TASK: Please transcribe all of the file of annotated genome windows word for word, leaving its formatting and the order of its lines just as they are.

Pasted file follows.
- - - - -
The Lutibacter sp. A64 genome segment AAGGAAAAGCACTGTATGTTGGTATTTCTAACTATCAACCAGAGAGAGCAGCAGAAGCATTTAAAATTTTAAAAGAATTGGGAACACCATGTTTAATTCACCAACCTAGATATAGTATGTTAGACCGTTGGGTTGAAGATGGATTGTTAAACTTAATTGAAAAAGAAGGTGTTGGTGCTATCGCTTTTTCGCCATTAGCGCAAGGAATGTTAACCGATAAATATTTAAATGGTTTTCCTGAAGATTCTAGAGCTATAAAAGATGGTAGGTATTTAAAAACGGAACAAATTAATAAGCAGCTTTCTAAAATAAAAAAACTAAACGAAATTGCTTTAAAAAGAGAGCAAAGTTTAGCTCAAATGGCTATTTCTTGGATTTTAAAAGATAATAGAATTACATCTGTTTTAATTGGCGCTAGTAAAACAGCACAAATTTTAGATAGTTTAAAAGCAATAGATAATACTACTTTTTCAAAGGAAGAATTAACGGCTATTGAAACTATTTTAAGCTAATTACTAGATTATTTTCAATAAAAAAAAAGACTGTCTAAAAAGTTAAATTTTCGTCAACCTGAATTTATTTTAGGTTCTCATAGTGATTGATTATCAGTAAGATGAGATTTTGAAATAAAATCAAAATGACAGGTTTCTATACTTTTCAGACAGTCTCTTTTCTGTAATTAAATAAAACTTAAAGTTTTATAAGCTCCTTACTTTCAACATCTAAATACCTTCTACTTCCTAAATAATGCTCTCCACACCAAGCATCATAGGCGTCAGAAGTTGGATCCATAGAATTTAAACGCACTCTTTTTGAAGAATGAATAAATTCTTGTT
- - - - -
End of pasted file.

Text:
The Lutibacter sp. A64 genome segment AAGGAAAAGCACTGTATGTTGGTATTTCTAACTATCAACCAGAGAGAGCAGCAGAAGCATTTAAAATTTTAAAAGAATTGGGAACACCATGTTTAATTCACCAACCTAGATATAGTATGTTAGACCGTTGGGTTGAAGATGGATTGTTAAACTTAATTGAAAAAGAAGGTGTTGGTGCTATCGCTTTTTCGCCATTAGCGCAAGGAATGTTAACCGATAAATATTTAAATGGTTTTCCTGAAGATTCTAGAGCTATAAAAGATGGTAGGTATTTAAAAACGGAACAAATTAATAAGCAGCTTTCTAAAATAAAAAAACTAAACGAAATTGCTTTAAAAAGAGAGCAAAGTTTAGCTCAAATGGCTATTTCTTGGATTTTAAAAGATAATAGAATTACATCTGTTTTAATTGGCGCTAGTAAAACAGCACAAATTTTAGATAGTTTAAAAGCAATAGATAATACTACTTTTTCAAAGGAAGAATTAACGGCTATTGAAACTATTTTAAGCTAATTACTAGATTATTTTCAATAAAAAAAAAGACTGTCTAAAAAGTTAAATTTTCGTCAACCTGAATTTATTTTAGGTTCTCATAGTGATTGATTATCAGTAAGATGAGATTTTGAAATAAAATCAAAATGACAGGTTTCTATACTTTTCAGACAGTCTCTTTTCTGTAATTAAATAAAACTTAAAGTTTTATAAGCTCCTTACTTTCAACATCTAAATACCTTCTACTTCCTAAATAATGCTCTCCACACCAAGCATCATAGGCGTCAGAAGTTGGATCCATAGAATTTAAACGCACTCTTTTTGAAGAATGAATAAATTCTTGTT